PMEL in the News
When Washington freezes, so do invasive bugs
You can thank this cold weather for making Washington's forests healthier in the new year. Forests, and backyard gardens, rely on bouts of cold weather to kill off invasive pests. State climatologist Nick Bond has one particular bug in mind: the bark beetle. They take advantage of mild conditions, like Washington experienced the past two winters in a row.
Beneath the waves or underground, warming Alaska poses multiple threats
When you talk to climatologists about 2016, the phrase “mind-boggling” comes up a lot. “For crying out loud, yesterday it was 36 degrees in Barrow, Alaska, in the middle of winter,” said Rick Fritsch, a climate expert for the National Weather Service in Juneau. “If that doesn’t make the point, I don’t know what does. That’s not supposed to happen, at least not in the world I used to live in.”
The Polar Vortex Is Back, and a Warmer Arctic May Be to Blame
RESIDENTS OF ANCHORAGE, Alaska, found themselves enjoying a stretch of relatively balmy weather this past December, with temperatures at times climbing above freezing. More southerly cities near the Canada-U.S. border, meanwhile, sat in the grip of a deep freeze, with some double-digit temperature drops triggering extreme cold weather alerts.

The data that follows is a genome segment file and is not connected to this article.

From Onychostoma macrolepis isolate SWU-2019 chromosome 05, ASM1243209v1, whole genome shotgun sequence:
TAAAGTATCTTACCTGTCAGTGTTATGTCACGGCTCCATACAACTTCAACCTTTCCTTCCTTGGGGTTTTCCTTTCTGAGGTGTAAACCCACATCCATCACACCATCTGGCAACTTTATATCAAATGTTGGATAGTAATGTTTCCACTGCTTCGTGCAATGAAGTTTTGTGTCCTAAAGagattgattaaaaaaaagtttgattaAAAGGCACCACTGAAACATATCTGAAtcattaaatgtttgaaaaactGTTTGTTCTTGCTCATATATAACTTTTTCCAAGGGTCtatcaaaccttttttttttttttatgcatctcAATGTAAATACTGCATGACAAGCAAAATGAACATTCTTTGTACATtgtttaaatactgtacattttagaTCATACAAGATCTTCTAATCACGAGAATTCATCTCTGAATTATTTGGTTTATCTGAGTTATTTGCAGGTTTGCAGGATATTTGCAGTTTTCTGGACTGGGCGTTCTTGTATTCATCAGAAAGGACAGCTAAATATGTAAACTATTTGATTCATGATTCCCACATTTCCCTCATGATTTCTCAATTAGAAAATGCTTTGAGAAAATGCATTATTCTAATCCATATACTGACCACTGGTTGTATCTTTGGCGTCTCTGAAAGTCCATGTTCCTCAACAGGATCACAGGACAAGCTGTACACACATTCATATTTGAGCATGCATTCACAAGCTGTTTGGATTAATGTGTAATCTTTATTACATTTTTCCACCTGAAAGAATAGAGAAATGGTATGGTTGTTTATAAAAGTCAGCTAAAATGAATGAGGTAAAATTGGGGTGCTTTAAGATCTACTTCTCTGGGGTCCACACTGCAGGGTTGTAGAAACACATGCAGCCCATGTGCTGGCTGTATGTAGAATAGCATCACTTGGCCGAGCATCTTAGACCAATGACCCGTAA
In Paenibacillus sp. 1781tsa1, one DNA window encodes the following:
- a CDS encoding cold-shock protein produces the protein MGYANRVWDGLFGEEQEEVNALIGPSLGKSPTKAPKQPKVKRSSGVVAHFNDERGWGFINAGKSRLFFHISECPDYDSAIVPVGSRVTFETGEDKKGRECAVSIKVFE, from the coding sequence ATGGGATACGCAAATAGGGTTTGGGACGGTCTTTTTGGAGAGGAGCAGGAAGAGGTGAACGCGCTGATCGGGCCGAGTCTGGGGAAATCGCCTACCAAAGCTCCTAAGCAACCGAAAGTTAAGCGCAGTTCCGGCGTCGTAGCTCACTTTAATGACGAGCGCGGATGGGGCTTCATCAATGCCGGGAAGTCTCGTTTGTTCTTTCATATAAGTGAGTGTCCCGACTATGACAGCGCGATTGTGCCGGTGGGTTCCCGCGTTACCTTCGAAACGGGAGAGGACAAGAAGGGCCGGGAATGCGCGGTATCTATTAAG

Grab Your Ear Muffs, the New Year’s Arriving With a Frigid Bang
A deep freeze is about to descend on North America, Europe and Asia thanks to record high temperatures across the Arctic. How’s that? “Think of it like a seesaw,” said Matt Rogers, president of Commodity Weather Group LLC in Bethesda, Maryland. If winter temperatures rise north of Alaska, that “forces an equal-opposite downward-southward push. The cold essentially has to go somewhere else.”
Starting off 2017 with an actual Seattle freeze
It will be a cold start to 2017 in the Seattle area. Forecasters say that as the ball drops New Year's Eve, a cold front starts moving into the northwest from Canada. Washington state's climatologist, Nick Bond, is monitoring the weather pattern.